The Dying Process – Why we Need to Talk About It

The question is not if we are going to die, but how we are going to die.

Encouraging healthcare providers to ask about and document end of life wishes is at an all time high, yet we are still not offering the training or support to talk about the most critical aspects – expected disease progression the natural process of dying.   If we can’t talk about it, how do our patients prepare for it? If they are not prepared for it and understand the options for care, and how can we say they are making informed decisions?

When facing the end of life, people are naturally scared. When decisions are based on this fear, or on lack of information or misinformation, it can result in devastating physical, emotional and financial consequences for the patient and family alike. To avoid this, we must do a better job in providing education about the dying process with honesty, compassion and simplicity.

If we as healthcare providers do not explain the natural course of the disease and the dying process, if we do not tell them how to respond to the expected changes to assure comfort and prepare for closure, if we do not alert the patient and family that death is approaching, we are doing a disservice through omission.  Grief of loss is hard enough, and can be worsened when there has been no preparation or forewarning.

The following unfortunate experience still happens too frequently:

It was bad enough that Gary was feeling the pain of only just understanding that his beloved wife was imminently dying of cancer. His pain was further exacerbated by learning too late that his best intentions of pushing food only created more discomfort and conflict for the love of his life.  “If I had only known,” was his lament, one that is too often shared by patient and family alike.


Due to the wisdom of the body as it prepares to shut down, many natural processes kick in to promote comfort.  When families understand their loved one is dying, when they understand the wisdom of the body as it shuts down, they are more likely to make decisions that honor the process of dying in addition to avoiding residual fear, anger and guilt.


For those patients with co-morbidities, it may also mean choosing how they want to die. Knowing the expected disease progression and dying process for each disease is essential for informed decision-making. When advancing dementia is evident, how long do you continue dialysis? If your patient with newly diagnosed pancreatic cancer is also experiencing increasing congestive heart failure, what is the benefit and burden of treatment and impact of their quality of life? What about treating a third bout of penumonia in a year to a nursing home resident with Alzheimer’s disease, who is bedbound and also has kidney disease? In any of these scenarios, which cause of death is easier or preferred for that person, based on their values? Each family needs the chance to understand and to decide.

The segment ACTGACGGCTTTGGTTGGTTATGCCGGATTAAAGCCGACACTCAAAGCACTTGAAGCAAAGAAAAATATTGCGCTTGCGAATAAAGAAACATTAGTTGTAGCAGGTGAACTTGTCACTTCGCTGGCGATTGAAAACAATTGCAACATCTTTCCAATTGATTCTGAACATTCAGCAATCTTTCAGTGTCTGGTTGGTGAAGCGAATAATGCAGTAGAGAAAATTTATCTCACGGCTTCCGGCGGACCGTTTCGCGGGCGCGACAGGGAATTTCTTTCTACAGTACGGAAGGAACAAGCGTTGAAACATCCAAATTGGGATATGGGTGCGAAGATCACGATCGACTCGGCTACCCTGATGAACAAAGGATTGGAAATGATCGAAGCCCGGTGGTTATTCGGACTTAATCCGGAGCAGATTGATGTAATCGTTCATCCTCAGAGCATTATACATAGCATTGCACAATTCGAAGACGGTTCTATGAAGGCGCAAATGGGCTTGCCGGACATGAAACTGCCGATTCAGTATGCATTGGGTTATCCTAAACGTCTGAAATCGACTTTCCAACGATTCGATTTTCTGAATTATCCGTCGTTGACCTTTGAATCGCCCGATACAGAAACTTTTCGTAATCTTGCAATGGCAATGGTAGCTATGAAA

We must all face the fact that ultimately, dying is not an option. We cannot avoid it by not talking about it. How we talk about, prepare for and honor the dying process is our responsibility.



To learn more about the physical and psychosocial changes related to the end of life journey and dying process, visit this resource page for my book and DVD’s –

They are not dying because they are not eating….

…they are not eating because they are dying.

The decreasing appetite and subsequent weight loss associated with terminal illness or natural end of life is an emotionally charged issue.  Because we associate food as a necessity for health and well-being,  we also associate the act of providing this sustenance with nurturing and comfort.  That approach  changes when managing advancing illness and age, and it’s hard to wrap our heads around the idea that pushing food may now be creating more problems.